I sat alone in a church without walls, perched at the ridge of a mountaintop in Panama. From my rickety wooden chair, I stared up at an equally shaky communion table on a platform of dirt, where a patchwork of corrugated tin sheets formed the back wall. The space contained just two chairs, and they didn’t match. Running left to right across the dirt floor were makeshift pews—strips of battered wood, tilted by uneven scraps of concrete. The church’s most modern component was an outlet box on a pole, which jutted up from a big log that marked the border between being inside the church and being outside of it.
It was a nothing like the closed-box worship centers found throughout much of the U.S., and even less like the ornate multi-million dollar, thousand-seat sanctuaries where I’ve sat under the preaching of Ph.D.’d pastors with wide broadcast audiences.
I twisted myself in that brittle chair, its legs unstable, the seat hard and unyielding, and imagined 10, 20, 40 people joining together later that week on a Sunday morning, as big cottony clouds sat low around them. The people would sing, and some might lift their hands. They would listen to the Word proclaimed, and they might break bread together. To worship in such an environment—with this view, a cool breeze, and all the spiritual essentials—made me jealous for such a setting. My usual Sunday mornings take place on a padded seat in a bland room without natural light. I sit in my usual spot, with coffee and donut, and fight off distraction. I’ll think about work, what’s for lunch, who’s around me, even the afternoon football games. And that’s a far cry from surrendered worship.
Reverent focus has always come more easily to me in beautiful spaces. It feels more hallowed to be in a wooden tabernacle overlooking a lake, or to sing in a sanctuary with sunlight pouring through windows along the side. And yet I know that God is always present with the believer. If I’m looking for the right setting, I need to look no further than my posture, my mind, and my heart. As James wrote, “Submit therefore to God. Resist the devil and he will flee from you. Draw near to God and He will draw near to you …” (James 4:7-8).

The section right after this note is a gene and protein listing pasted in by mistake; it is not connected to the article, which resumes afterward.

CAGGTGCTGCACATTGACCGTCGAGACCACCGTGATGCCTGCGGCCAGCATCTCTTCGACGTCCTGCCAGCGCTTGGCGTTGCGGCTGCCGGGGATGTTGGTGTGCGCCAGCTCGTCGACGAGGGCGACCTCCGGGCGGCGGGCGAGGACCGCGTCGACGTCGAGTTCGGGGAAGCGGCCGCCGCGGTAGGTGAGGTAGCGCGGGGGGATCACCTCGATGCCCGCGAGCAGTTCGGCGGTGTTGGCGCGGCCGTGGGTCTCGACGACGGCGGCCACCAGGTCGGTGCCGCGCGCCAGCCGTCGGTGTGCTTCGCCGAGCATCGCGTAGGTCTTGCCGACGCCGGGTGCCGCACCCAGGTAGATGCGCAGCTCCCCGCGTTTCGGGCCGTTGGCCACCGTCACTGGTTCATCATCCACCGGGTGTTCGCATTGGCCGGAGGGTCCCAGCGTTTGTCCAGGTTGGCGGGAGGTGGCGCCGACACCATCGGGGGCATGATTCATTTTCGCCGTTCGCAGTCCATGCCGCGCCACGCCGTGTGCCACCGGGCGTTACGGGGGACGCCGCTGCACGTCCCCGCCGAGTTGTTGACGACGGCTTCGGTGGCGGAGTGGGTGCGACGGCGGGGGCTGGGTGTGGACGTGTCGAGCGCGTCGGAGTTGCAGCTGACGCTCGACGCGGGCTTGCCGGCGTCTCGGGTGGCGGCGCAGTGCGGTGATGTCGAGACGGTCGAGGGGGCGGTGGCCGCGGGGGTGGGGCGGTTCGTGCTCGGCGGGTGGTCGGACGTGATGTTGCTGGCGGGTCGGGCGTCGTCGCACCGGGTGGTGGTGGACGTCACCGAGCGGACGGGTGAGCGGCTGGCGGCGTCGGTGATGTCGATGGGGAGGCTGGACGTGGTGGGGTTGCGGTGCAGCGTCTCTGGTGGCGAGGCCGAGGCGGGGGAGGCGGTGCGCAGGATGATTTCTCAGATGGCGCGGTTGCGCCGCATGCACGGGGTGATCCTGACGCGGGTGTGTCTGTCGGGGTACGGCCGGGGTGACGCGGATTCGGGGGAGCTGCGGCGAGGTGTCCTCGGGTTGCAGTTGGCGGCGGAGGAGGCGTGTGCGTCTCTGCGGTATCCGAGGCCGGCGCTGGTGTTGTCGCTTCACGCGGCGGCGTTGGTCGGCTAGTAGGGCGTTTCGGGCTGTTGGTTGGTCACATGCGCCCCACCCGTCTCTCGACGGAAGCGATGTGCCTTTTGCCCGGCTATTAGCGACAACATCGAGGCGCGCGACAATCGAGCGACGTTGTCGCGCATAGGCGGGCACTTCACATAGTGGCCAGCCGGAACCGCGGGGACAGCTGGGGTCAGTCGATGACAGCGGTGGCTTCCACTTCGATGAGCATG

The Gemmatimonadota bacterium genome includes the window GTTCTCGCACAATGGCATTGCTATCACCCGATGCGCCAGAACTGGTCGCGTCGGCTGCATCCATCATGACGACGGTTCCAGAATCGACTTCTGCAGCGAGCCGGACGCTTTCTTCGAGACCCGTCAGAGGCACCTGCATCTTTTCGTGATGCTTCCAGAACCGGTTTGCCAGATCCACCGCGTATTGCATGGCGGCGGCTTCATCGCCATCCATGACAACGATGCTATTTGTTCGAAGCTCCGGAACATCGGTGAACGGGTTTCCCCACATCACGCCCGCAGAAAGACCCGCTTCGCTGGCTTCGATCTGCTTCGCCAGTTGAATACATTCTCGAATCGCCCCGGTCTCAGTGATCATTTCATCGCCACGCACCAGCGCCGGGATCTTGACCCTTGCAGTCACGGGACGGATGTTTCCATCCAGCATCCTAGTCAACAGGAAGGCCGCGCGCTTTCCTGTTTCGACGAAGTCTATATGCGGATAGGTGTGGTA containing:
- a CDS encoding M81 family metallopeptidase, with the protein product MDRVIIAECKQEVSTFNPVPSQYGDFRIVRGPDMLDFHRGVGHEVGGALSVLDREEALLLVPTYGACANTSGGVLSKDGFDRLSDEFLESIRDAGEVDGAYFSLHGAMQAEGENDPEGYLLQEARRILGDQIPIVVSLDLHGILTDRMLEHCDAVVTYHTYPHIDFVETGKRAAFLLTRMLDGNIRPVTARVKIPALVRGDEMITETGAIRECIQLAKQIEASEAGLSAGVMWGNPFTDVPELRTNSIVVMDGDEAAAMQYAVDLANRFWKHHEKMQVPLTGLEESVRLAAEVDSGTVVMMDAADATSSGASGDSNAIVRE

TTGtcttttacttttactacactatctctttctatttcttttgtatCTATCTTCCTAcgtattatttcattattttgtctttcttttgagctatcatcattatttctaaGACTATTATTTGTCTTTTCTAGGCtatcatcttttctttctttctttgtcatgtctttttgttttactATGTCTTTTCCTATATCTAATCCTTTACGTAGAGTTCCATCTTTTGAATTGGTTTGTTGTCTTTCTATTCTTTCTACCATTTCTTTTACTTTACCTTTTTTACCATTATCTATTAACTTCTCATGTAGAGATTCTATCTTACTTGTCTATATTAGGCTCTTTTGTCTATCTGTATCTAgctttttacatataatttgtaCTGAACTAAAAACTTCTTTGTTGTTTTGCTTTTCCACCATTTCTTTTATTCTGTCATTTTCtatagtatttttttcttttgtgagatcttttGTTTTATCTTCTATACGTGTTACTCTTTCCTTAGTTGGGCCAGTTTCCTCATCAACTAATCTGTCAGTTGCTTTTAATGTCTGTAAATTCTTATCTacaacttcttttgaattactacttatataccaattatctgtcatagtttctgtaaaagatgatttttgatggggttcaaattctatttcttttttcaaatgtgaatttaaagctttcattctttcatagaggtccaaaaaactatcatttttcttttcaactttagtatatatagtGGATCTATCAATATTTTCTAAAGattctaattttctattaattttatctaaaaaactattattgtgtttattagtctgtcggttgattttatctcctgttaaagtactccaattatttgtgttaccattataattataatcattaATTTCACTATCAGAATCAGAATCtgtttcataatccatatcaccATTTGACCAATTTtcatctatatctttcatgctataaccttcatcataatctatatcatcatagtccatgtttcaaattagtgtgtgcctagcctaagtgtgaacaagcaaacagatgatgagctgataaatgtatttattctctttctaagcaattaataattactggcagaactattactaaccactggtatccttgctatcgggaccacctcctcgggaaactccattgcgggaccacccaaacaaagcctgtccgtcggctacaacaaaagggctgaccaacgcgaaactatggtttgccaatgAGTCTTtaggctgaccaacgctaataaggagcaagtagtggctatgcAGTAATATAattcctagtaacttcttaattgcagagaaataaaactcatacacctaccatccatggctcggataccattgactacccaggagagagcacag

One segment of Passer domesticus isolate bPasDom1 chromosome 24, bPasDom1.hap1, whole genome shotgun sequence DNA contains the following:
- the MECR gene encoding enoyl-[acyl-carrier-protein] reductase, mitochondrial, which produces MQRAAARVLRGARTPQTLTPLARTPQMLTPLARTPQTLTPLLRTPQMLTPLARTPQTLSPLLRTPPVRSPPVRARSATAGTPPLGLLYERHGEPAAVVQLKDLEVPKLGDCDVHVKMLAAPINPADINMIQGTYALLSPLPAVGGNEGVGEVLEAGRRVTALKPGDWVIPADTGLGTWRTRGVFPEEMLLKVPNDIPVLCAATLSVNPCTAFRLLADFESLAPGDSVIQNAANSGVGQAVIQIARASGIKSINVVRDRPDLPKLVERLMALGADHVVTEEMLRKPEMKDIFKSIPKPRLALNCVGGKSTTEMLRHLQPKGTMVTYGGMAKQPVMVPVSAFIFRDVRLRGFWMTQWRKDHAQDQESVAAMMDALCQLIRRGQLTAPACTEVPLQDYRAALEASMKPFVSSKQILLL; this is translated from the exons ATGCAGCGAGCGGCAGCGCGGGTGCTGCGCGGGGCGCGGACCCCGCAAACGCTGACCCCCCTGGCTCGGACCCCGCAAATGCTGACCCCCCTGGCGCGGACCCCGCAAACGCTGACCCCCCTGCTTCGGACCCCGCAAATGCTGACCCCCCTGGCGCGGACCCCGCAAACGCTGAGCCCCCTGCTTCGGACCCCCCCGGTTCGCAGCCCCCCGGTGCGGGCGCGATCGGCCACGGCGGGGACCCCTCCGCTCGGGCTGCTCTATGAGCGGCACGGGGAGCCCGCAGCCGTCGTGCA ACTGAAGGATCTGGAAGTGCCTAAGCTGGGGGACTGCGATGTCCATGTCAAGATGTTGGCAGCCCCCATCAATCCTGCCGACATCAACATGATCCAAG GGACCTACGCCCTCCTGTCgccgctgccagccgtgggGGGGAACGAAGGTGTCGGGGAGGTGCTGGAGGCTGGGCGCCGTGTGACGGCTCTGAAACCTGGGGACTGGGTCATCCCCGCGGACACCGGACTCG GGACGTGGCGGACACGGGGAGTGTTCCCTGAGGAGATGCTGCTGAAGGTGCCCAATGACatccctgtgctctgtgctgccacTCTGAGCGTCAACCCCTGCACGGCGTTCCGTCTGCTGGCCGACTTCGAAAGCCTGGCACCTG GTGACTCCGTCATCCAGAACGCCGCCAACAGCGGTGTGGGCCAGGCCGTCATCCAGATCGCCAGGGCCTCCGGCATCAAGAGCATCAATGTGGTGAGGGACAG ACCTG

If this is my struggle in my Sunday morning space, what about the pitfalls I face the rest of the week? My days are measured by thoughts of what I need (food, shelter), what I love (family, football), and what I want (luxury, amusement)—temporal things worthy of some time and attention, but which too easily become the stuff that forms the framework of my thoughts and desires.
Though Scripture compels us to see that nothing satisfies like Jesus, I still catch myself constructing idols to the things that bring me comfort and pleasure. It’s such a natural and dire practice for the believer that John centers his first epistle on this pervasive threat living within our hearts. Yet time and again we rob ourselves of ultimate joy, all in the name of feeling comfortable or entertained.
One thing I’m learning is to take to heart what Jesus prayed for us before He went to the cross “This is eternal life, that they may know You, the only true God, and Jesus Christ whom You have sent” (John 17:3). Far toooften I’ve imagined eternal life as something inherited once we’ve made it through life on earth. But knowing God through Christ means eternal life now. If I’m not living as if I have it already, with heart and mind set on Him and satisified in Him, I’m missing true life. I’m settling for less, for an inferior kind of life subject to the limits of my power and imagination.
I’m also learning not to underestimate the power of Christ’s coming. As Paul says, “Set your mind on the things above, not on the things that are on earth. For you have died and your life is hidden with Christ in God. When Christ, who is our life, is revealed, then you also will be revealed with Him in glory” (Col. 3:2-4) . I’m waiting and watching to see Him face to face, to know Him more fully, just as I am fully known (1 Corinthians 13:12).
I’ll be honest: His return is easier to imagine from an open-walled church on a mountaintop than it is with a donut in hand, from inside the four walls of my own church. But then, it’s impossible to go through life always in the perfect setting. It’s an exercise in faith and love for my Lord to submit my posture, my mind, and my heart to Him no matter the circumstance, distraction, or trial.
I don’t know much of anything about the people on that mountaintop in Panama. But on the inside, I know they’re very much like you and me. They come to that church, stepping over the big log and onto the dirt floor, with the cares of life on their hearts and minds. Just like you and me, they need something to elevate them from earthly affections to heavenly ones. The solution is the same the world over: We set our sights on Christ.